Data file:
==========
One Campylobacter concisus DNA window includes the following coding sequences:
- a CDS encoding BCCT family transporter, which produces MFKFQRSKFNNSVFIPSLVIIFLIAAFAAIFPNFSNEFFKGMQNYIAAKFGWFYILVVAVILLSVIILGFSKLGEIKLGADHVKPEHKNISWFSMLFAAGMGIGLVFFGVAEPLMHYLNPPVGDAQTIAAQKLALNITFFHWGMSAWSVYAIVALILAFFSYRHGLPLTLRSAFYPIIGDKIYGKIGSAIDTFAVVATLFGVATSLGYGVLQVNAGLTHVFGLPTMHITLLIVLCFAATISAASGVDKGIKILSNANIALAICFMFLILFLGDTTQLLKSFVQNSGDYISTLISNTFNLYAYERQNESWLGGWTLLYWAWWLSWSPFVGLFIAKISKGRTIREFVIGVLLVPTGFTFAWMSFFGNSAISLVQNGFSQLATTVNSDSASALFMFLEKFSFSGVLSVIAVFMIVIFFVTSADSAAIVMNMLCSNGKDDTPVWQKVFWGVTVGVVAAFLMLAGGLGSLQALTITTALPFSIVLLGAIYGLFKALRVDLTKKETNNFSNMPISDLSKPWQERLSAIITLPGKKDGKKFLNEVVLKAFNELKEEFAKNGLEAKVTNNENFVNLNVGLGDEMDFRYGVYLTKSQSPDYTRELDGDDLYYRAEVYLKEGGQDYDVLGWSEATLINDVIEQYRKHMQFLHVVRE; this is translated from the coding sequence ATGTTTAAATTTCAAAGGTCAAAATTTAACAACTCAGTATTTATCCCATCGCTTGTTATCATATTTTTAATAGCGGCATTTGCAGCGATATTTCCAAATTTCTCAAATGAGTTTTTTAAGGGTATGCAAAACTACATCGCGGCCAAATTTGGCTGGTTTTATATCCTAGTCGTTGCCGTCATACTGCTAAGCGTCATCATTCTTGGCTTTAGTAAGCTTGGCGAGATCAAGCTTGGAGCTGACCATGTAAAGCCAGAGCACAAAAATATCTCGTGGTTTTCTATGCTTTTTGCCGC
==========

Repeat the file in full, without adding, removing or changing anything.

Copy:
One Campylobacter concisus DNA window includes the following coding sequences:
- a CDS encoding BCCT family transporter, which produces MFKFQRSKFNNSVFIPSLVIIFLIAAFAAIFPNFSNEFFKGMQNYIAAKFGWFYILVVAVILLSVIILGFSKLGEIKLGADHVKPEHKNISWFSMLFAAGMGIGLVFFGVAEPLMHYLNPPVGDAQTIAAQKLALNITFFHWGMSAWSVYAIVALILAFFSYRHGLPLTLRSAFYPIIGDKIYGKIGSAIDTFAVVATLFGVATSLGYGVLQVNAGLTHVFGLPTMHITLLIVLCFAATISAASGVDKGIKILSNANIALAICFMFLILFLGDTTQLLKSFVQNSGDYISTLISNTFNLYAYERQNESWLGGWTLLYWAWWLSWSPFVGLFIAKISKGRTIREFVIGVLLVPTGFTFAWMSFFGNSAISLVQNGFSQLATTVNSDSASALFMFLEKFSFSGVLSVIAVFMIVIFFVTSADSAAIVMNMLCSNGKDDTPVWQKVFWGVTVGVVAAFLMLAGGLGSLQALTITTALPFSIVLLGAIYGLFKALRVDLTKKETNNFSNMPISDLSKPWQERLSAIITLPGKKDGKKFLNEVVLKAFNELKEEFAKNGLEAKVTNNENFVNLNVGLGDEMDFRYGVYLTKSQSPDYTRELDGDDLYYRAEVYLKEGGQDYDVLGWSEATLINDVIEQYRKHMQFLHVVRE; this is translated from the coding sequence ATGTTTAAATTTCAAAGGTCAAAATTTAACAACTCAGTATTTATCCCATCGCTTGTTATCATATTTTTAATAGCGGCATTTGCAGCGATATTTCCAAATTTCTCAAATGAGTTTTTTAAGGGTATGCAAAACTACATCGCGGCCAAATTTGGCTGGTTTTATATCCTAGTCGTTGCCGTCATACTGCTAAGCGTCATCATTCTTGGCTTTAGTAAGCTTGGCGAGATCAAGCTTGGAGCTGACCATGTAAAGCCAGAGCACAAAAATATCTCGTGGTTTTCTATGCTTTTTGCCGC